I work at the intersection of human population genetics, statistical analysis and genomic medicine, and my research interests lie in two main areas: first, I study the genetic basis of complex disorders in diverse human populations aiming to translate research findings into clinical applications and, second, using novel methods for large-scale data analysis, I investigate human genomic variation and population genetic relationships around the world.
Towards the first goal, a major focus of my research is the elucidation of the genetic background of neurodevelopmental phenotypes, such as Gilles de la Tourette Syndrome, autism, obsessive compulsive disorder and attention deficit hyperactivity disorder. I study genomewide datasets and I have a leading role in multiple large-scale collaborative efforts such as the EMTICS and TS-EUROTRAIN consortia. At the same time, working with neuropathologists and analyzing whole genome sequencing data, I also investigate the potential link between neurodegeneration and neurodevelopment.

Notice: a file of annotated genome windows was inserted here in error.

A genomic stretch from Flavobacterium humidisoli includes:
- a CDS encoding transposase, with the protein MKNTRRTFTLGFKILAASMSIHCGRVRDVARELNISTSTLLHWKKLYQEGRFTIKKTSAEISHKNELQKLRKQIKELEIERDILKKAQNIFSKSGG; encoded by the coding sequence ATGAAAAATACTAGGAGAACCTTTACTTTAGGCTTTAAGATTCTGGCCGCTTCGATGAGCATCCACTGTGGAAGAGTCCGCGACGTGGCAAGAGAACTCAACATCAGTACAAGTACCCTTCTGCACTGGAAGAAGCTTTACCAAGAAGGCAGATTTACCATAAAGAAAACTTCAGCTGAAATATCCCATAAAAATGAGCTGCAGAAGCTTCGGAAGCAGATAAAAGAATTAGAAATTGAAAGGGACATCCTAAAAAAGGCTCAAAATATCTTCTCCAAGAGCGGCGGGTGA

On the other hand, working towards the decomposition of human genetic variation around the world, I investigate human evolution and the migration patterns of the human population across the globe and in particular population movements around the Mediterranean basin (GENOMAP.GR project). Interdisciplinarity is an important aspect of my work and I place particular emphasis on transferring algorithms and methodology from the fields of Computer Science and Applied Mathematics to population genetics and medical genetics. In an era of Big Data and the ability to mine the genome of hundreds of thousands of individuals, such approaches pave the way towards the direction of personalized medicine.